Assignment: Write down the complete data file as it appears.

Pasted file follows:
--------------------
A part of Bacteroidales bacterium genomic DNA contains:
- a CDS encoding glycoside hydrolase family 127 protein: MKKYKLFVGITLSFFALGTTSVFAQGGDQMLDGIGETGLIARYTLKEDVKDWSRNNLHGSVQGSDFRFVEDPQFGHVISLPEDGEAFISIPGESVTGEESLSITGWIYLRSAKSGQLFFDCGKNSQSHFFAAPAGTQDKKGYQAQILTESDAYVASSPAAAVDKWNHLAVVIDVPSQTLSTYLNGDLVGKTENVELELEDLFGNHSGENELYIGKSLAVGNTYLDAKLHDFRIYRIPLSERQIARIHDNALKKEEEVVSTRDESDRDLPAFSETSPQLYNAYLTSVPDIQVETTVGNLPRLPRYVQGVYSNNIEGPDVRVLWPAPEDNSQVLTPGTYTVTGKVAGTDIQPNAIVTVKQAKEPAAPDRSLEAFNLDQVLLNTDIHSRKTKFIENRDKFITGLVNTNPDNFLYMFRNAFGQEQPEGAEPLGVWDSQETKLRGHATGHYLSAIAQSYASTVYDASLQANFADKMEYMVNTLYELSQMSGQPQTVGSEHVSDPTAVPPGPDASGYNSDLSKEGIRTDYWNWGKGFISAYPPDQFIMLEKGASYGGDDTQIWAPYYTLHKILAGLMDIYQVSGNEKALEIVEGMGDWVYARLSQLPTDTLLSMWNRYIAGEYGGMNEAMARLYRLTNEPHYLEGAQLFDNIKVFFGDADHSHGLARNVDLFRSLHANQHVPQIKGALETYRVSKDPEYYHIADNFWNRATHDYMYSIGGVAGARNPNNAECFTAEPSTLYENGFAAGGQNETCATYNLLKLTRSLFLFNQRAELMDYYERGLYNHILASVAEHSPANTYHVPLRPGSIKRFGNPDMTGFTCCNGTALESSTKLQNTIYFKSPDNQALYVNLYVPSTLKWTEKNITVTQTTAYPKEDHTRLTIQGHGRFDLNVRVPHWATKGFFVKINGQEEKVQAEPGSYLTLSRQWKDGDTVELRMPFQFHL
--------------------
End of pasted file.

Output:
A part of Bacteroidales bacterium genomic DNA contains:
- a CDS encoding glycoside hydrolase family 127 protein: MKKYKLFVGITLSFFALGTTSVFAQGGDQMLDGIGETGLIARYTLKEDVKDWSRNNLHGSVQGSDFRFVEDPQFGHVISLPEDGEAFISIPGESVTGEESLSITGWIYLRSAKSGQLFFDCGKNSQSHFFAAPAGTQDKKGYQAQILTESDAYVASSPAAAVDKWNHLAVVIDVPSQTLSTYLNGDLVGKTENVELELEDLFGNHSGENELYIGKSLAVGNTYLDAKLHDFRIYRIPLSERQIARIHDNALKKEEEVVSTRDESDRDLPAFSETSPQLYNAYLTSVPDIQVETTVGNLPRLPRYVQGVYSNNIEGPDVRVLWPAPEDNSQVLTPGTYTVTGKVAGTDIQPNAIVTVKQAKEPAAPDRSLEAFNLDQVLLNTDIHSRKTKFIENRDKFITGLVNTNPDNFLYMFRNAFGQEQPEGAEPLGVWDSQETKLRGHATGHYLSAIAQSYASTVYDASLQANFADKMEYMVNTLYELSQMSGQPQTVGSEHVSDPTAVPPGPDASGYNSDLSKEGIRTDYWNWGKGFISAYPPDQFIMLEKGASYGGDDTQIWAPYYTLHKILAGLMDIYQVSGNEKALEIVEGMGDWVYARLSQLPTDTLLSMWNRYIAGEYGGMNEAMARLYRLTNEPHYLEGAQLFDNIKVFFGDADHSHGLARNVDLFRSLHANQHVPQIKGALETYRVSKDPEYYHIADNFWNRATHDYMYSIGGVAGARNPNNAECFTAEPSTLYENGFAAGGQNETCATYNLLKLTRSLFLFNQRAELMDYYERGLYNHILASVAEHSPANTYHVPLRPGSIKRFGNPDMTGFTCCNGTALESSTKLQNTIYFKSPDNQALYVNLYVPSTLKWTEKNITVTQTTAYPKEDHTRLTIQGHGRFDLNVRVPHWATKGFFVKINGQEEKVQAEPGSYLTLSRQWKDGDTVELRMPFQFHL